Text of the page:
Chris Potter turned heads as 13-year-old who could play the alto sax like Charlie Parker. And when he finally exploded out of South Carolina as a teenager, it was onstage with Charlie Parker cohort Red Rodney. This was the springboard to a career that’s allowing Chris Potter to collaborate with the most committed innovators in music: Dave Holland, Herbie Hancock, Dave Douglas, Pat Metheny, and Steely Dan, to name a few. Now with one of the most distinctive voices in contemporary jazz and hugely successful leading his own bands, Chris has 15 critically-acclaimed albums as a leader. Tonight’s show is a rare treat, as Chris shares the stage with intrepid adventurers Eric Harland on drums, Larry Grenadier on bass, Brian Lynch on trumpet, and Larry Koonse on guitar.
Chris Potter’s Stanford Jazz Festival debut is just one in a series of significant firsts for the saxophonist this year. In January, he released his inaugeral album for ECM, The Sirens, a strikingly beautiful session unlike anything else in his prodigious discography. Inspired by his recent immersion in Homer’s epic poem The Odyssey, the album explores his original compositions, a lyricless song cycle marked by sinuous melodies and spacious textures. At 42, Potter has recorded some 17 albums as a leader and appeared on more than 150 albums as a sideman with a imposing array of veteran masters, established contemporaries and rising stars. Even with all his varied experience, Sirens represents a stark turn from the breakneck harmonic runs and athletic virtuosity that made him one of the definitve players of his generation, or from his turbo-charged electric Underground quartet, which he reassembled last month for a run at the Jazz Standard.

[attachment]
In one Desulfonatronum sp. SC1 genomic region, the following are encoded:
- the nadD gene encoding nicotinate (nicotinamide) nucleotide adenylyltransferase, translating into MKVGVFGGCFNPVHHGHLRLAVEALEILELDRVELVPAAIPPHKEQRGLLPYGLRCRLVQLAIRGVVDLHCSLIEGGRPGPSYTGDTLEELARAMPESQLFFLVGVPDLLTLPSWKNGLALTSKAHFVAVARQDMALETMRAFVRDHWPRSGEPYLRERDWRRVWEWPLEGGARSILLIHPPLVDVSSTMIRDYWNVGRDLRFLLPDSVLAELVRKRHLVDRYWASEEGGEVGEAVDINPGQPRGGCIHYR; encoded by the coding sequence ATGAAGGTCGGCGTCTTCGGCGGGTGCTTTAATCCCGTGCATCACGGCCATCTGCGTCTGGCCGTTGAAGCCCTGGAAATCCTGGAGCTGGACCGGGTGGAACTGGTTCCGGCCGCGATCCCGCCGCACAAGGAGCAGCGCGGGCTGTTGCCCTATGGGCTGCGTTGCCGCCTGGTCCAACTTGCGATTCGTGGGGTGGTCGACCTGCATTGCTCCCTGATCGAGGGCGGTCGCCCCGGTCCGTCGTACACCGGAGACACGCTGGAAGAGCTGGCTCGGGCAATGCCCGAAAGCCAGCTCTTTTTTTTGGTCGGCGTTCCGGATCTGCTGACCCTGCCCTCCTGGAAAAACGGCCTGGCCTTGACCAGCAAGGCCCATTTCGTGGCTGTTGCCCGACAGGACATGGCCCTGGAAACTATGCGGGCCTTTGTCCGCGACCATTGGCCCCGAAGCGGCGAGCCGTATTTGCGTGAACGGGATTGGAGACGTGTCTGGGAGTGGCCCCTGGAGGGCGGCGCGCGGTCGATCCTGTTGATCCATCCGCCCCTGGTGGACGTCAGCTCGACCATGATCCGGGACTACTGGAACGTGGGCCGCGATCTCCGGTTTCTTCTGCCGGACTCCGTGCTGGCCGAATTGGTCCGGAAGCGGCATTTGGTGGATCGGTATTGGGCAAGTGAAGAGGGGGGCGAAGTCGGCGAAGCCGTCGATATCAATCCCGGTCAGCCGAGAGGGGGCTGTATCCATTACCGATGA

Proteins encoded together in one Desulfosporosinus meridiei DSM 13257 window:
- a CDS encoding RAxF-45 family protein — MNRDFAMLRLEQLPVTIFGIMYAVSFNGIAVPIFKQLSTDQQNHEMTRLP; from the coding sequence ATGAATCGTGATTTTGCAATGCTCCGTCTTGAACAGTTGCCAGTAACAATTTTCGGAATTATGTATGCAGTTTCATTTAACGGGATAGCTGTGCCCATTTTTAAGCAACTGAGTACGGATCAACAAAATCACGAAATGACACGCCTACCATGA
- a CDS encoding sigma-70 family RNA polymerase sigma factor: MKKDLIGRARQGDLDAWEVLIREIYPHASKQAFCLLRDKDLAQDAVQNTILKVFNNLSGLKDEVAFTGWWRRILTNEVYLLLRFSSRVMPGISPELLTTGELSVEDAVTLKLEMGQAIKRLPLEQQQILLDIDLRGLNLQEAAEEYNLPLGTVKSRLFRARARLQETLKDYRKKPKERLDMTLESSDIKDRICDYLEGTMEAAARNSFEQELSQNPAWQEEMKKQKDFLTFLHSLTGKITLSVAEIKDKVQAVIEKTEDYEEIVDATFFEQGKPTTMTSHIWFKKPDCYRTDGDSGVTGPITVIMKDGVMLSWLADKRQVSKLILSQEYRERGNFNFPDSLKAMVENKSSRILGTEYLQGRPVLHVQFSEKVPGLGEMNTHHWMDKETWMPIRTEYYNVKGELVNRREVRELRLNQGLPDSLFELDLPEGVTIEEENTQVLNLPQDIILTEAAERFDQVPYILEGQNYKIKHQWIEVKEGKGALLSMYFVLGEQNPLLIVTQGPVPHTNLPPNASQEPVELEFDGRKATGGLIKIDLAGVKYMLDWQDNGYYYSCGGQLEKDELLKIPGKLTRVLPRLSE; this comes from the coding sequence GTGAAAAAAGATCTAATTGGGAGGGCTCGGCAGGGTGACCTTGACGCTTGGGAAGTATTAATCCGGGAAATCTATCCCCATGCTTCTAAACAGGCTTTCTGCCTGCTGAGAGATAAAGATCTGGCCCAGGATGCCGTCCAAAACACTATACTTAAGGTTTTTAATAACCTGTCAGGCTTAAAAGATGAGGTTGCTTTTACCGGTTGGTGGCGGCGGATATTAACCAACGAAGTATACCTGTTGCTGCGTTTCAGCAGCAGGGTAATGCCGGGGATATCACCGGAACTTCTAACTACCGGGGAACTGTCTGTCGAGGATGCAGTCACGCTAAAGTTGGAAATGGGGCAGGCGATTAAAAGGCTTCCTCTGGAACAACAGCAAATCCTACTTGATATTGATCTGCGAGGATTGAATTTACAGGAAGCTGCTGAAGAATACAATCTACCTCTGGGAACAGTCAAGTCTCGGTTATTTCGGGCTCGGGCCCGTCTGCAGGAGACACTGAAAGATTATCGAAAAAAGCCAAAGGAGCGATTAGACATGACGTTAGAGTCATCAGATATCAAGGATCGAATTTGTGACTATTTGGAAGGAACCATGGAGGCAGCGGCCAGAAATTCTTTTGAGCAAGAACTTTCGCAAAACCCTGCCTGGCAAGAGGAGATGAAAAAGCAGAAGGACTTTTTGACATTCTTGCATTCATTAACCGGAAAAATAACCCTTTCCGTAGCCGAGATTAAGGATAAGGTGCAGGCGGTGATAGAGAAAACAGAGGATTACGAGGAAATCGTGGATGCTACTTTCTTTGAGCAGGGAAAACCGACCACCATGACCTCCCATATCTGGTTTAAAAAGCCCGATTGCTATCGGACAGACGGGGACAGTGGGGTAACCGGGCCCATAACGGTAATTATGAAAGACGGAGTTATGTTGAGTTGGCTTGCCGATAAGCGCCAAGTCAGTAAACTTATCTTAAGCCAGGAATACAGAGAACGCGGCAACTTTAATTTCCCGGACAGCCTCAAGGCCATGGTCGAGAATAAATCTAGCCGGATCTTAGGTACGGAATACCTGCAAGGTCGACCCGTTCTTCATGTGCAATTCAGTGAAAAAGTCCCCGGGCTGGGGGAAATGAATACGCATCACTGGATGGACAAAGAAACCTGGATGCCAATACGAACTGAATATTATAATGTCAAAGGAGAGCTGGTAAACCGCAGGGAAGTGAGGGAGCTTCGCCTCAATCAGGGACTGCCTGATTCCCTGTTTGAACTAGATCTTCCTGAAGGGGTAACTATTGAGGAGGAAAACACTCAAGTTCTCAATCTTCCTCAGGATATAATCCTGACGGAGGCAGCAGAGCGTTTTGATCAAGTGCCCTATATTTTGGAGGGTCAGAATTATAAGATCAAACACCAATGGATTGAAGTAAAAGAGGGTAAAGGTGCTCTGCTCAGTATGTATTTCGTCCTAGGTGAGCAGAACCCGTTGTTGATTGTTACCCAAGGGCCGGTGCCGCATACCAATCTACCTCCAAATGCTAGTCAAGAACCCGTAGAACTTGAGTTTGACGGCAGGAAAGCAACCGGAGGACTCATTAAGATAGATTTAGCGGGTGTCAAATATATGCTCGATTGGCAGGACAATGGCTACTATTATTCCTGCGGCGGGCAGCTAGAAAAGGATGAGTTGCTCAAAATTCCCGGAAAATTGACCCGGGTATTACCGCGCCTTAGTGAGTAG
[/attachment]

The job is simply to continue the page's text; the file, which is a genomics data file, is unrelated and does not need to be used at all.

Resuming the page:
For his performance tonight Potter is joined by the superlative Sirens rhythm section tandem of bassist Larry Grenadier and drummer Eric Harland. Though they’re among the most prolific jazz musicians in New York, they hadn’t worked together before Potter brought them together, figuring “it was a natural fit,” Potter says. The saxophonist first joined forces with Harland at the 2007 Monterey Jazz Festival as part of the all-star Monterey Quartet with Dave Holland and Gonzalo Rubalcaba (an encounter documented on a terrific live album). Several years later, the group resurfaced as Dave Holland’s Overtone Quartet with Jason Moran taking over the piano chair. Potter’s relationship with Grenadier goes back to the early 1990s when they played together in the bands of Al Foster and Renee Rosnes, but Sirens reunited them after about a decade of minimal bandstand contact.
“It had been a long time since we had played together, and when I started the Sirens project it was natural to call Larry, who’s one of my favorite musicians,” Potter says. “We first played the music during a week at the Vanguard and I wasn’t actually thinking of it as a working band. But then ECM contacted me.”
While Potter and Brian Lynch are well acquainted, they’ve only performed together in a handful of settings, including the Mingus Big Band. And tonight’s performance marks the saxophonist’s first bandstand encounter with Larry Koonse, though they’ve known each other for years through bassist Scott Colley. Considering Potter’s track record, the blend of long-time and untested musical relationships offers an ideal opportunity for experiencing his gift for seizing the musical moment and putting a personal stamp on it.